Statcast's new infield metric forgiving to White Sox

Tim Anderson painting
Tim Anderson (Carl Skanberg)

While MLB Advanced Media has posted its Outs Above Average metric for outfielders for the last couple of seasons, the Statcast crew finally presented an OAA evaluation of infielders on Wednesday.

Just like the outfielders segment, the results are largely what a general awareness of metrics and eye test would tell you, but with enough deviations/nuances to make one wonder if it’s telling you something you don’t know or weighing the wrong things.

(I’m still not entirely buying a metric that says Ryan Cordell had a better year than Adam Engel.)

With OAA for infielders, there are bound to be some disagreements between it and the other main metrics, Defensive Runs Saved and Ultimate Zone Rating, because it makes the boldest attempt at addressing the shifting conundrum.

As useful and effective as they’ve been over the years, DRS and UZR use either the eye test via video scouting or zone-based systems. The Statcast technology allows us to know exactly where each fielder stands, which is helpful in a baseball world where shifting and out-of-position defenders are commonplace.

What that means is that every tracked play is accounted for, regardless of if the third baseman is standing in his regular spot or at shortstop or in short right field. It allows you to know exactly “how far” and “how much time,” regardless of shifts. (In 2019, about 35% of pitches, or over 255,000 pitches, came with fielders either in the shift or otherwise not in their standard positions. That’s a lot.) UZR has generally ignored shifted plays entirely; DRS hasn’t included them on a player basis, though a forthcoming update may change that.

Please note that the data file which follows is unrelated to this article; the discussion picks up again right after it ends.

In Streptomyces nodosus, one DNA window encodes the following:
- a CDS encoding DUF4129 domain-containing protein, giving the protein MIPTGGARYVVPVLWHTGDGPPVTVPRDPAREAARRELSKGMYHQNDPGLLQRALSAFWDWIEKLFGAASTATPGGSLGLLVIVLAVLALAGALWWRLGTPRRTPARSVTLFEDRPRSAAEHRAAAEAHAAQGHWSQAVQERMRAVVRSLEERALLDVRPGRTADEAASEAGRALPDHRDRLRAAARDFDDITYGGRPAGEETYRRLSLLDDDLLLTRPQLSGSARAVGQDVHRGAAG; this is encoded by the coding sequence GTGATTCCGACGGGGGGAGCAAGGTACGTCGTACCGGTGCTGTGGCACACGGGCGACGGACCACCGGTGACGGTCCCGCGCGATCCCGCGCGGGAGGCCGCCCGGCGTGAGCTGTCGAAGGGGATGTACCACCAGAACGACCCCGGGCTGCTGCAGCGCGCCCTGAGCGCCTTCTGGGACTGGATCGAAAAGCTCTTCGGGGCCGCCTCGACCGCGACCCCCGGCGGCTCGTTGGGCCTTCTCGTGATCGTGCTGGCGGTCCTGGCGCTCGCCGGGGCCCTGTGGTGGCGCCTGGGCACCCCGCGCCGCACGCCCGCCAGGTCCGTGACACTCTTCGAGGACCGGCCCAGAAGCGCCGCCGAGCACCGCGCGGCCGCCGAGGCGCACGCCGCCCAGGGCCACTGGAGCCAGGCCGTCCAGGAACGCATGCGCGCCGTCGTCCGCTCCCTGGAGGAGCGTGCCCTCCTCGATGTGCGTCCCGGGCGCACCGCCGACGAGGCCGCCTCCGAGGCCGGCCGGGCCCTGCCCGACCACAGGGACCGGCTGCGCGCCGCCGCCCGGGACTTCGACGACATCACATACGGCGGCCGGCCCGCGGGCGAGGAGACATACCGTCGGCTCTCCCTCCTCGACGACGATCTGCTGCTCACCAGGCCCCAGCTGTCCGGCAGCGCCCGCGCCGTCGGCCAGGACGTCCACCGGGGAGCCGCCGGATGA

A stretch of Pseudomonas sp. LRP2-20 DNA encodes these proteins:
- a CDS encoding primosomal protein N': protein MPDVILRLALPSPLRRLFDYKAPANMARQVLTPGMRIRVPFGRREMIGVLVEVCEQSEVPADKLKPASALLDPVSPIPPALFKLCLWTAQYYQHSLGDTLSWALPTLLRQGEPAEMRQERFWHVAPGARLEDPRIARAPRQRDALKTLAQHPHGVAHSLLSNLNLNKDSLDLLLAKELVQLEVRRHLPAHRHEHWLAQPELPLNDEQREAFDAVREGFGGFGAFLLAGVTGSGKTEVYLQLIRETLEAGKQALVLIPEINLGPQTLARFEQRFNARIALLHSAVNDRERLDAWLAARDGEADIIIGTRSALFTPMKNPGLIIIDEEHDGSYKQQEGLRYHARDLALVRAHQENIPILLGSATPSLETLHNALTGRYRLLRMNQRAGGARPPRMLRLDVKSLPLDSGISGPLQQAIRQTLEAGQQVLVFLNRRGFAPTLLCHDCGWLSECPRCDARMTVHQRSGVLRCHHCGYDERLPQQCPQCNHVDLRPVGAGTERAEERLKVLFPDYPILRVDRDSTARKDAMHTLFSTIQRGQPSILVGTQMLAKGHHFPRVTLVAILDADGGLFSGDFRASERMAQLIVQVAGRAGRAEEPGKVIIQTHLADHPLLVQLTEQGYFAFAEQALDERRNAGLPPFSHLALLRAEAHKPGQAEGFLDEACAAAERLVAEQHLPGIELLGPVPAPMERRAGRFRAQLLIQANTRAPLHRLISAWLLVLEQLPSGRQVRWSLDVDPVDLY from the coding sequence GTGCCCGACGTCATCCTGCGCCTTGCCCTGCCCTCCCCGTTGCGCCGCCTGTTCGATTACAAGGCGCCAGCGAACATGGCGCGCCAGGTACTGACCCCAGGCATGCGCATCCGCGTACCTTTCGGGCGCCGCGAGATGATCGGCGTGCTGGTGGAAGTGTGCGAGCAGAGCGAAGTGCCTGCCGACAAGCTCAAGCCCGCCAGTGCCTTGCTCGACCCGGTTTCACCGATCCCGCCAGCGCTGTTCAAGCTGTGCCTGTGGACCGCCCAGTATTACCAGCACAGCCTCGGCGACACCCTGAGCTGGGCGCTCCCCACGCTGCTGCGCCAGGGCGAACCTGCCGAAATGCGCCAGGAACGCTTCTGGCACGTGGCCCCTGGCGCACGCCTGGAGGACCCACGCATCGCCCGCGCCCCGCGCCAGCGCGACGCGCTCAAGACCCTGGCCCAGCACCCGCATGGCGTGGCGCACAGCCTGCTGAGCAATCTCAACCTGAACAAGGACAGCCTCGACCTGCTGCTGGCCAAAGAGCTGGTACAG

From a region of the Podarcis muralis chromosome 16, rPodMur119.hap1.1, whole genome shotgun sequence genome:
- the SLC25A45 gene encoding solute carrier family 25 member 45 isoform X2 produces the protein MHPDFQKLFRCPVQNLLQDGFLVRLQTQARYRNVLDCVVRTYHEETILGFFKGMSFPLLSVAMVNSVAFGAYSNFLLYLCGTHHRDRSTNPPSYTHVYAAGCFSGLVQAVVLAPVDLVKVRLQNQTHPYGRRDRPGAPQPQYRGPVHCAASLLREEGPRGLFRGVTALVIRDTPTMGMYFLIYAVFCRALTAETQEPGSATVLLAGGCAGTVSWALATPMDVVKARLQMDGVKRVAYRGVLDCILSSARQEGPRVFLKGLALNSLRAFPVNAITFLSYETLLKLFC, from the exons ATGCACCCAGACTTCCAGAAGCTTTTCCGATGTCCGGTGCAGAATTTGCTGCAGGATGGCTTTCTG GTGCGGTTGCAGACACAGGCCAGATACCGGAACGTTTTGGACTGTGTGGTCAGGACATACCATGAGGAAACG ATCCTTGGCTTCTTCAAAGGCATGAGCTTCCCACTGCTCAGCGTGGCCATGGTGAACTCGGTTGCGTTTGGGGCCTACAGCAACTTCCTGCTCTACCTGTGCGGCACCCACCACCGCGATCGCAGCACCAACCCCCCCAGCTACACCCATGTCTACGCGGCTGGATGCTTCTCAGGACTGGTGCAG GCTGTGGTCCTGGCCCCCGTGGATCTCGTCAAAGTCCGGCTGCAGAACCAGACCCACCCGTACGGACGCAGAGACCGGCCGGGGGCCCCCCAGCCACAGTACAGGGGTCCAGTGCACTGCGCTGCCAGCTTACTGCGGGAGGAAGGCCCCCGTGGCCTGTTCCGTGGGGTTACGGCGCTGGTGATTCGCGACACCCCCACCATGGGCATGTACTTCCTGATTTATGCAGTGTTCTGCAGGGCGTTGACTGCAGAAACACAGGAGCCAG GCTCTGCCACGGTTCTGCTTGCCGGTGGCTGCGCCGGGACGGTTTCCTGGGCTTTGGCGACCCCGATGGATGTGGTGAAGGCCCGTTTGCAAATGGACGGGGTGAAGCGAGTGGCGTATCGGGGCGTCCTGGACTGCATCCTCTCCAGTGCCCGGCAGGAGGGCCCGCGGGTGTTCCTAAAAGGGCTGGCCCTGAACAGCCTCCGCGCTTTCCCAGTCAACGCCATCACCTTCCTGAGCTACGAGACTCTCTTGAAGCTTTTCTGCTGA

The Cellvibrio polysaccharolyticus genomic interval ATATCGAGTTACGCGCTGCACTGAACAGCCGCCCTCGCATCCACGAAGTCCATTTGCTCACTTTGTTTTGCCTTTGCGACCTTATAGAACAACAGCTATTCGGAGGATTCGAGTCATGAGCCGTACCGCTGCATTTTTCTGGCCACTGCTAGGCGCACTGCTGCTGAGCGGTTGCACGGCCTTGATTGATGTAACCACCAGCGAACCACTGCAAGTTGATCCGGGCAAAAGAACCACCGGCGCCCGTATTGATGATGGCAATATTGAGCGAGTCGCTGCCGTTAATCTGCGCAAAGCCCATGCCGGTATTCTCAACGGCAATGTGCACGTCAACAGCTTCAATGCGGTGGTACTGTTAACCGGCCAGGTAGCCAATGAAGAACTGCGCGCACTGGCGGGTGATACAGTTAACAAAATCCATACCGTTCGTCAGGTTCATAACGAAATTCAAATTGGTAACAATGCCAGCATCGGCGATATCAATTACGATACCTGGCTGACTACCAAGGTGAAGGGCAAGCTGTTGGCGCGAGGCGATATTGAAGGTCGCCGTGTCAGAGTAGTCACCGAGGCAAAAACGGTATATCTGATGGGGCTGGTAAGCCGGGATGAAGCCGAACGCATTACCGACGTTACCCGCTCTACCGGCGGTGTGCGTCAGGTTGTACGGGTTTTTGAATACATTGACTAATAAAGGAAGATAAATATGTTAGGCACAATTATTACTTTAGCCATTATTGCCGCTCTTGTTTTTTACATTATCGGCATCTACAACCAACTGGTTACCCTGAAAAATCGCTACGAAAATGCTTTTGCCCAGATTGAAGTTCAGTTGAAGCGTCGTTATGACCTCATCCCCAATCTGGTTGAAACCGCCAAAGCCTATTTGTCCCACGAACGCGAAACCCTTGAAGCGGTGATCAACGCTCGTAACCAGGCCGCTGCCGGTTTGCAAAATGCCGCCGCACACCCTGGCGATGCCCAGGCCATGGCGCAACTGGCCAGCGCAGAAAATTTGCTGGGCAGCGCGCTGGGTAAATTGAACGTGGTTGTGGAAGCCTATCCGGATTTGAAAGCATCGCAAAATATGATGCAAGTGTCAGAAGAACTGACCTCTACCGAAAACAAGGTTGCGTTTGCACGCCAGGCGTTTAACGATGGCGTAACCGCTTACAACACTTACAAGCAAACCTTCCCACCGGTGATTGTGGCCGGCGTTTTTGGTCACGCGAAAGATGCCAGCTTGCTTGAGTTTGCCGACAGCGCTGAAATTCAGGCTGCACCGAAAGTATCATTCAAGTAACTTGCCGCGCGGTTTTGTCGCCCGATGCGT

While some of the disagreements with other systems could be due to suboptimal weighting, it’s possible that OAA’s reliance on its own tracking technology means it’s going to be describing something different, and so it’s to be used with other metrics, and not in their place.

I spent some time poking around the leaderboards and player pages, and I’m inclined to want to like it, because it’s fairly generous to an imperfect White Sox infield.

Checks out

Jose Abreu’s place among first basemen: At -3 OAA, it fits in with DRS (-4) and (-1.9), none of which seem that bad. But at -3 OAA, only Josh Bell, Luke Voit, Eric Hosmer and Pete Alonso are worse among 40 qualifying first basemen.

I’m guessing the lack of shifting makes it easier for a bad first baseman to hide, but gives the more athletic guys a chance to stand out. Abreu is not one of those more athletic guys.

Yoan Moncada’s metrics as a second baseman: When you look at the 2018 leaderboard for second basemen, you have to scroll all the way to the bottom to find Moncada, who occupied the cellar at -14 OAA. He was absymal on balls coming in and balls to his right, which jibe with my impression that he wasn’t comfortable making plays that required creative body control.

Better than expected

Yoan Moncada’s metrics as a third baseman: Because Moncada’s play at second set such a low bar, I couldn’t tell how much I should like his defense at third. After the release of OAA, I’m still not positive how I should rate it, but the Good Scores now hold a 2-1 lead.

  • OAA: 5
  • DRS: -7
  • UZR: 4.9

I’m comfortable with him somewhere in the 2-to-5 range. He’s nowhere close to the Nolan Arenado/Matt Chapman tier, but his first season back at third serves as a nice floor for future refinement.

Tim Anderson: Considering he led the league in errors despite missing some time with an injury, I wouldn’t have been surprised if he finished toward the bottom of shortstops by Statcast’s metric. Instead, he placed 21st with a -1 OAA, which is still bottom half, but nowhere near disastrous.

That hasn’t been the story told by the other metrics, making OAA seem like an outlier.

  • OAA: -1
  • DRS: -9
  • UZR: -11.7

But in the context of its three-year history, OAA’s evaluation follows the same trajectory as the other metrics.

  • 2017: 1
  • 2018: 5
  • 2019: -1

OAA seems to give Anderson a higher starting point for his talents, whereas DRS and UZR have never considered him a plus defender. OAA strikes me as high because of all the plays Anderson left on the field last year, but maybe he gets credit for degree of difficulty? He was terrible on grounders coming in and decent everywhere else, so maybe he’s getting the weighting correct, akin to a Jeopardy! contestant who gets one right, gets one wrong, and still comes out $1,600 ahead.